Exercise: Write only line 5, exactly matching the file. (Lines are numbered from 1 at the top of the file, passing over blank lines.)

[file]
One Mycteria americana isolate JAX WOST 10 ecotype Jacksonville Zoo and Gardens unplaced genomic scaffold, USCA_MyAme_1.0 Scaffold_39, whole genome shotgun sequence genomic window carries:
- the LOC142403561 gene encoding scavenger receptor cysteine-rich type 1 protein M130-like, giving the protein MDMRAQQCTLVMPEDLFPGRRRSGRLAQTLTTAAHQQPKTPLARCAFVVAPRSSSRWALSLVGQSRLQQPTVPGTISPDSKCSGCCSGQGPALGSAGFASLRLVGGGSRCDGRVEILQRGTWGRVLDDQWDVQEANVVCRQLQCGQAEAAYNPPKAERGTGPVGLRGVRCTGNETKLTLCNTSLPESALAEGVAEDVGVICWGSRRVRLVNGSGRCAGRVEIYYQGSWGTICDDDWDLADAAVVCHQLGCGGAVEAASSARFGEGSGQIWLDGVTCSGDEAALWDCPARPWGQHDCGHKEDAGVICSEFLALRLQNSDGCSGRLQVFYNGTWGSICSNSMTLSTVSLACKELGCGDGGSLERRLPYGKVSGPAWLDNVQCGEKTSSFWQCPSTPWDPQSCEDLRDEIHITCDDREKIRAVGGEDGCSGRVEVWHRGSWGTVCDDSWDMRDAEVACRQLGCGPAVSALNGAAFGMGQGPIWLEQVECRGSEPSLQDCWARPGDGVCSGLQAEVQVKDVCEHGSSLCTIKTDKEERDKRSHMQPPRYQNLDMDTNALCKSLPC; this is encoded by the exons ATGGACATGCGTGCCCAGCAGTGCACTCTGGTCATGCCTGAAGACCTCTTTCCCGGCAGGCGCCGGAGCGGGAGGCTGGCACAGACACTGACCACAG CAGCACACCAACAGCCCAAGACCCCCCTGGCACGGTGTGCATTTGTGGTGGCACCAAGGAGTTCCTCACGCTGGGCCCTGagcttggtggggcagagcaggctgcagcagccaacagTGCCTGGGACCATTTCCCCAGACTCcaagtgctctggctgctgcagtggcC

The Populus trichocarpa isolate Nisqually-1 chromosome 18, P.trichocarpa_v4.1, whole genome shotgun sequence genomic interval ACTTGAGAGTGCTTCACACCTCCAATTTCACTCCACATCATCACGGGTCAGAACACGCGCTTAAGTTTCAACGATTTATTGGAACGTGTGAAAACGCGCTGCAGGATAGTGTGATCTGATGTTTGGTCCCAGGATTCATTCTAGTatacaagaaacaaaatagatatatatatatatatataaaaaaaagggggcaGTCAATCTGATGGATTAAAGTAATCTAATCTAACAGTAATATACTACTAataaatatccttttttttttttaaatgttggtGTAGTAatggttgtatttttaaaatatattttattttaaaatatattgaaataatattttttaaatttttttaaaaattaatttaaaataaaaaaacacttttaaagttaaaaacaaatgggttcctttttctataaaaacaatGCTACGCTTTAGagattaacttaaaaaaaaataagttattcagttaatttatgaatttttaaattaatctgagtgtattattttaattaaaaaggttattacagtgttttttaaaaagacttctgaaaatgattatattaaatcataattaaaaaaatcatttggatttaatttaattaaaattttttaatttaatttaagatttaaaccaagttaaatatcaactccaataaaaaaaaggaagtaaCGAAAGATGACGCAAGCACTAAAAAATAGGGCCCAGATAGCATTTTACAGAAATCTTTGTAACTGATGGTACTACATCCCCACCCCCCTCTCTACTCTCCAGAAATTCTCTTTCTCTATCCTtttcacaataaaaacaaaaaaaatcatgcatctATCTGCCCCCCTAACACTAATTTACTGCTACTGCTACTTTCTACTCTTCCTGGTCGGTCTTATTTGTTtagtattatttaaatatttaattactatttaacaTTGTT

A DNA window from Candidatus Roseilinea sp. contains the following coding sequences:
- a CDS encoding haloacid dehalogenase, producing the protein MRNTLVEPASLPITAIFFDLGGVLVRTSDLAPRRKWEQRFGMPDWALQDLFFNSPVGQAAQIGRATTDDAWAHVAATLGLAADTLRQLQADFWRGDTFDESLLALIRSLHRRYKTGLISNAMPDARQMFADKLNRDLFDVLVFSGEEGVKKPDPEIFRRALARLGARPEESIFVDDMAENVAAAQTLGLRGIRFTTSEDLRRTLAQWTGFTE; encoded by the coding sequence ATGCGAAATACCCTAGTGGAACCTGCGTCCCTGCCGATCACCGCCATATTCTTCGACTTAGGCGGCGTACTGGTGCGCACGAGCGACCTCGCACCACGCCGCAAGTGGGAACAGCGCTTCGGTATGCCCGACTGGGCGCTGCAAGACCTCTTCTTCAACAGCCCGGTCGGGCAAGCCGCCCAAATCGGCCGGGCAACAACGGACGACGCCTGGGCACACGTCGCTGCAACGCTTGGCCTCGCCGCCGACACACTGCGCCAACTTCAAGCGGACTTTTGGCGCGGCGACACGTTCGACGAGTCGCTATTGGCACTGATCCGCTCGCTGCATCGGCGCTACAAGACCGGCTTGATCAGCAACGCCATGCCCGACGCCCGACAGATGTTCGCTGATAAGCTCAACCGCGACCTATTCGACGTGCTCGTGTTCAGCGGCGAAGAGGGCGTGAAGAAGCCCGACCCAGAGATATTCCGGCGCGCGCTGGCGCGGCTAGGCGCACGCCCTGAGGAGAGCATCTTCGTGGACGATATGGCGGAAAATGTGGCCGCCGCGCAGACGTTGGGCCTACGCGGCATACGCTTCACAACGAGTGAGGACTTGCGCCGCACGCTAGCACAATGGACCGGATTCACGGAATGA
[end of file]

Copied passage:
- a CDS encoding haloacid dehalogenase, producing the protein MRNTLVEPASLPITAIFFDLGGVLVRTSDLAPRRKWEQRFGMPDWALQDLFFNSPVGQAAQIGRATTDDAWAHVAATLGLAADTLRQLQADFWRGDTFDESLLALIRSLHRRYKTGLISNAMPDARQMFADKLNRDLFDVLVFSGEEGVKKPDPEIFRRALARLGARPEESIFVDDMAENVAAAQTLGLRGIRFTTSEDLRRTLAQWTGFTE; encoded by the coding sequence ATGCGAAATACCCTAGTGGAACCTGCGTCCCTGCCGATCACCGCCATATTCTTCGACTTAGGCGGCGTACTGGTGCGCACGAGCGACCTCGCACCACGCCGCAAGTGGGAACAGCGCTTCGGTATGCCCGACTGGGCGCTGCAAGACCTCTTCTTCAACAGCCCGGTCGGGCAAGCCGCCCAAATCGGCCGGGCAACAACGGACGACGCCTGGGCACACGTCGCTGCAACGCTTGGCCTCGCCGCCGACACACTGCGCCAACTTCAAGCGGACTTTTGGCGCGGCGACACGTTCGACGAGTCGCTATTGGCACTGATCCGCTCGCTGCATCGGCGCTACAAGACCGGCTTGATCAGCAACGCCATGCCCGACGCCCGACAGATGTTCGCTGATAAGCTCAACCGCGACCTATTCGACGTGCTCGTGTTCAGCGGCGAAGAGGGCGTGAAGAAGCCCGACCCAGAGATATTCCGGCGCGCGCTGGCGCGGCTAGGCGCACGCCCTGAGGAGAGCATCTTCGTGGACGATATGGCGGAAAATGTGGCCGCCGCGCAGACGTTGGGCCTACGCGGCATACGCTTCACAACGAGTGAGGACTTGCGCCGCACGCTAGCACAATGGACCGGATTCACGGAATGA